AWS Elastic Beanstalk
Developer Guide (API Version 2010-12-01)

Instance Logs

The EC2 instances in your Elastic Beanstalk environment generate logs that you can view to troubleshoot issues with your application or configuration files. Logs created by the web server, application server, Elastic Beanstalk platform scripts, and AWS CloudFormation are stored locally on individual instances, and can be easily retrieved with the environment management console or EB CLI.

Tail logs are the last 100 lines of the most commonly used log files – Elastic Beanstalk operational logs and logs from the web server and/or application server. When you request tail logs in the environment management console or with eb logs, an instance in your environment concatenates the most recent log entries into a single text file and uploads it to Amazon S3

Bundle logs are full logs for a wider range of log files, including logs from yum and cron and several logs from AWS CloudFormation. When you request bundle logs, an instance in your environment packages the full log files into a ZIP archive and uploads it to Amazon S3.


Elastic Beanstalk Windows Server platforms do not support bundle logs.

To retrieve logs in the environment management console, navigate to Logs, choose Request Logs, and then choose the type of logs to retrieve. To get tail logs, choose Last 100 Lines. To get bundle logs, choose Full Logs

When Elastic Beanstalk finishes retrieving your logs, choose Download.

Tail and bundle logs are removed from Amazon S3 15 minutes after they are created. To persist logs, you can configure your environment to publish logs to Amazon S3 automatically after they have been rotated.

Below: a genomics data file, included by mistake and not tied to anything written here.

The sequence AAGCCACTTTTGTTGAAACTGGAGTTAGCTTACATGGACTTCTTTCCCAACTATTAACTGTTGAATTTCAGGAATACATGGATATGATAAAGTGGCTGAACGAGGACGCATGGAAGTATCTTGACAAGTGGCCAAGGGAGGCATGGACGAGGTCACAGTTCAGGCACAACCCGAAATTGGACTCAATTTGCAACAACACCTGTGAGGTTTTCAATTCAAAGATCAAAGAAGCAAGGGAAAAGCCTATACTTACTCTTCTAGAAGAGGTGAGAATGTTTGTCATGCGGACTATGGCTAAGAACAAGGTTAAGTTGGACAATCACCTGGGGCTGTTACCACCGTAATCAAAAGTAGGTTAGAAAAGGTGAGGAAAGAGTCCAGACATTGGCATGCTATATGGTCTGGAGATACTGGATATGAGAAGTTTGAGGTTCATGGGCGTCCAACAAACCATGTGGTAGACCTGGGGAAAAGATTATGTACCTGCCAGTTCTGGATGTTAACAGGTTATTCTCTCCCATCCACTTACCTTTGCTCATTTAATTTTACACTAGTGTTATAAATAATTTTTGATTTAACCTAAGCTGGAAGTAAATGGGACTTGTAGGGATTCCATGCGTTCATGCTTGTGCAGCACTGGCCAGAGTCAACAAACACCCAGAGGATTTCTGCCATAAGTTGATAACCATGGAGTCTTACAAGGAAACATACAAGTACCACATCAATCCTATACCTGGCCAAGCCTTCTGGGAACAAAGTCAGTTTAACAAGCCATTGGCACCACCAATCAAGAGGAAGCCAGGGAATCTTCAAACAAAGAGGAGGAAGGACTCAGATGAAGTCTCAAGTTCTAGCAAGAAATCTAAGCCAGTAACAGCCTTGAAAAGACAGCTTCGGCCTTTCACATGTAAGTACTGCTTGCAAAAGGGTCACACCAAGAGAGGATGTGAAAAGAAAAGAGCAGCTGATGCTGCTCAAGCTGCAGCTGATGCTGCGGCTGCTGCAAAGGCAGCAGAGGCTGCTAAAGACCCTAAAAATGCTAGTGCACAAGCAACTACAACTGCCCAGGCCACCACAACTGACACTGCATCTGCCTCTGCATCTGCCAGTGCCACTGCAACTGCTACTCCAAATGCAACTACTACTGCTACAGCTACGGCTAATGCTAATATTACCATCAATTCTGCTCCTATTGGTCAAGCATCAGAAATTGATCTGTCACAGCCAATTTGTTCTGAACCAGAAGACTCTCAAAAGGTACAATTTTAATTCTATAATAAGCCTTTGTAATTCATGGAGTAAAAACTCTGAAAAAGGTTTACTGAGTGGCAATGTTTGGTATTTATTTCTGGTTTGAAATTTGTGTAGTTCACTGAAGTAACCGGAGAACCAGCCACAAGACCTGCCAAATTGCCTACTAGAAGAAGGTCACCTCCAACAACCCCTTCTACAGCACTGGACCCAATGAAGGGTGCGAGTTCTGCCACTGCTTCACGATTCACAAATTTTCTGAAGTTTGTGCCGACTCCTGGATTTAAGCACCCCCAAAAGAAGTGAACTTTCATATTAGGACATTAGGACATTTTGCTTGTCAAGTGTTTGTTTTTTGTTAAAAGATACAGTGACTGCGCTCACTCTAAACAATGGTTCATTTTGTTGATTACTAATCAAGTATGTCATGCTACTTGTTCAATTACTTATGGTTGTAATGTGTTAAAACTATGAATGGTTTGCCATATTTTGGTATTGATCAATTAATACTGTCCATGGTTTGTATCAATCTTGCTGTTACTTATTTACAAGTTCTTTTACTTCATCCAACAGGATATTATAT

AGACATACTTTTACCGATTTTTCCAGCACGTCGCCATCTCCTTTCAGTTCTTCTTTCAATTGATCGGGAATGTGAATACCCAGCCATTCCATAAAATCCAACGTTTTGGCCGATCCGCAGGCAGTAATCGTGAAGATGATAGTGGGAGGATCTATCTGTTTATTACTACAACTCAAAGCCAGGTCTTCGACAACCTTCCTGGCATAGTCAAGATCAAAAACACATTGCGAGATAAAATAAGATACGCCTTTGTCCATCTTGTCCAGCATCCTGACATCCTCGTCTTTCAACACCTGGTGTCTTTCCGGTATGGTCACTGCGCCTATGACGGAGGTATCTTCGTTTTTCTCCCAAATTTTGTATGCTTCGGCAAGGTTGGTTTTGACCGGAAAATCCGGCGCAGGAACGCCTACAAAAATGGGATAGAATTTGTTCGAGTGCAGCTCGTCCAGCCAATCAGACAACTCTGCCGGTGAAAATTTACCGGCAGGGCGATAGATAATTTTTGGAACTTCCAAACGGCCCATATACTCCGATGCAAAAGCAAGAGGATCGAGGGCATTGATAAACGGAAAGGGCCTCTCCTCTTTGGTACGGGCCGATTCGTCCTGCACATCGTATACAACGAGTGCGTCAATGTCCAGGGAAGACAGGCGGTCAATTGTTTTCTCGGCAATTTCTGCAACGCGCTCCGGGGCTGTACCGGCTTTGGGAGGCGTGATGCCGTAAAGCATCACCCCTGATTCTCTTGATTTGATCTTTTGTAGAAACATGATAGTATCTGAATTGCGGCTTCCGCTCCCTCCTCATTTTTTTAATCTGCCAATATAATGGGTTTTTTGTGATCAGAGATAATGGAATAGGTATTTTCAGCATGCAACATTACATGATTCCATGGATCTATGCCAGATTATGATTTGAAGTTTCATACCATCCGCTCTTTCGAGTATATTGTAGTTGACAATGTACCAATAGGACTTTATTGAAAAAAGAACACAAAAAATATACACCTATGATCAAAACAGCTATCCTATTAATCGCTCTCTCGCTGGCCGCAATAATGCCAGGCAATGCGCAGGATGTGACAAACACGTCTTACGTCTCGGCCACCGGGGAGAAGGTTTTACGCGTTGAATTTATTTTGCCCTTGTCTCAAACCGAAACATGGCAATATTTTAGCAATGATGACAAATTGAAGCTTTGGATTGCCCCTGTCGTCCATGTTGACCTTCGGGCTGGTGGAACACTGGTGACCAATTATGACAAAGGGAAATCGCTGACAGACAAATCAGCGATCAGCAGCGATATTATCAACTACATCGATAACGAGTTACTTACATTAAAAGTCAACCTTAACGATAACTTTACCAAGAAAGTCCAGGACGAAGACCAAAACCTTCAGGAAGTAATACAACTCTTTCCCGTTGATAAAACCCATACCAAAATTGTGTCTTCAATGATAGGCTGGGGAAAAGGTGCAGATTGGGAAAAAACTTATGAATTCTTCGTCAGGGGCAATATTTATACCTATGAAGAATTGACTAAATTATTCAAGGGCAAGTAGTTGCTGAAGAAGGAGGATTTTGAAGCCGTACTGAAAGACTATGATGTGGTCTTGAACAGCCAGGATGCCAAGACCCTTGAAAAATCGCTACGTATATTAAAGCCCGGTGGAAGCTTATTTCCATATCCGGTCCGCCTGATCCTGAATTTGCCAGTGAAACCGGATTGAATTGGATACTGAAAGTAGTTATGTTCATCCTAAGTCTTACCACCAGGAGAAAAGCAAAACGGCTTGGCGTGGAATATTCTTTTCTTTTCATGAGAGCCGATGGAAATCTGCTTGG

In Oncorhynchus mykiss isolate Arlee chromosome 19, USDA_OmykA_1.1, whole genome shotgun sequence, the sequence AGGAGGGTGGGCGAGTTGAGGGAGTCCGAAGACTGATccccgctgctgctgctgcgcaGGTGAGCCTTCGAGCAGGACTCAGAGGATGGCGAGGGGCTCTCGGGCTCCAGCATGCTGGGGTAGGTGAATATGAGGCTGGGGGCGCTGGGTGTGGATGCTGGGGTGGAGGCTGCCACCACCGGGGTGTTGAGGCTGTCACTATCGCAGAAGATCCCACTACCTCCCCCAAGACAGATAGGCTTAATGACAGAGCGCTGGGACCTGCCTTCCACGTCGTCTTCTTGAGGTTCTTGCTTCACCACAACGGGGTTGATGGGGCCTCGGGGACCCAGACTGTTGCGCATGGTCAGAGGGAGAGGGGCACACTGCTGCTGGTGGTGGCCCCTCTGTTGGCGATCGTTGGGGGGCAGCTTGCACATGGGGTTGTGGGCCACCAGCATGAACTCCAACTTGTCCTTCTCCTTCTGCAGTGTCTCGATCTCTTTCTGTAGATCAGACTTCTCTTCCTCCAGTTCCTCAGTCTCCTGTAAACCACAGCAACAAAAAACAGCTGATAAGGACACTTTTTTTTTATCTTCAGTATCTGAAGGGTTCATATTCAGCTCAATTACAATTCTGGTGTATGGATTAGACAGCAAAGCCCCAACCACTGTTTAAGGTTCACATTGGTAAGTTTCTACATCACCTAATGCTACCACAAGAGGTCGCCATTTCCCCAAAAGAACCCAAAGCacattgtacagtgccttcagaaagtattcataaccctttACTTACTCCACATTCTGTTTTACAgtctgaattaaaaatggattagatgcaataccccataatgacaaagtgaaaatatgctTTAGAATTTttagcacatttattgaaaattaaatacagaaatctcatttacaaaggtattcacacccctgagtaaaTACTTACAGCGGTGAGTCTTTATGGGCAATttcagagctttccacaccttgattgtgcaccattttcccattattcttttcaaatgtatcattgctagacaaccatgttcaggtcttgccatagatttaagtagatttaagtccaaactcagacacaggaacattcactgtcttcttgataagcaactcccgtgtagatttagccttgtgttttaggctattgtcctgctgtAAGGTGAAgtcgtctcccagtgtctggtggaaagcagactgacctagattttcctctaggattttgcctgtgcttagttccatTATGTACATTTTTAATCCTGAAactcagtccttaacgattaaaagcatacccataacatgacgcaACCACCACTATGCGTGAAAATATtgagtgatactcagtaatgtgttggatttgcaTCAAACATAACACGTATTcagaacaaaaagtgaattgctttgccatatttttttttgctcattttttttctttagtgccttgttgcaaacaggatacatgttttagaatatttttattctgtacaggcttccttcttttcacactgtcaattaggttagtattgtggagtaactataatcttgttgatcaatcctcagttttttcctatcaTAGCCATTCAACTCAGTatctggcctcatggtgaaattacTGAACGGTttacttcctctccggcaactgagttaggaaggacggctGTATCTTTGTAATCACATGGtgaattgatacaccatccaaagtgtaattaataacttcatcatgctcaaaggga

To enable log rotation to Amazon S3, navigate to the Software Configuration section of the Configuration page in the environment management console. Under Log Options, select Enable log file rotation to Amazon S3 and then choose Apply. Instances in your environment will attempt to upload logs that have been rotated once per hour.

To upload rotated logs to Amazon S3, the instances in your environment must have an instance profile with permission to write to your Elastic Beanstalk Amazon S3 bucket. These permissions are included in the default instance profile that Elastic Beanstalk prompts you to create when you create an environment in the Elastic Beanstalk console or by using the EB CLI.

Environments in Frankfurt (eu-central-1) require Amazon S3 permissions for tail and bundle logs in addition to log rotation. Environments in other regions only require permissions for log rotation and can process tail and bundle logs without them.

If your application generates logs in a location that is not part of the default configuration for your environment's platform, you can extend the default configuration with configuration files (.ebextensions). You can add your application's log files to tail logs, bundle logs, or log rotation.

Log Location on-Instance

Logs are stored in standard locations on the EC2 instances in your environment. Elastic Beanstalk generates the following logs: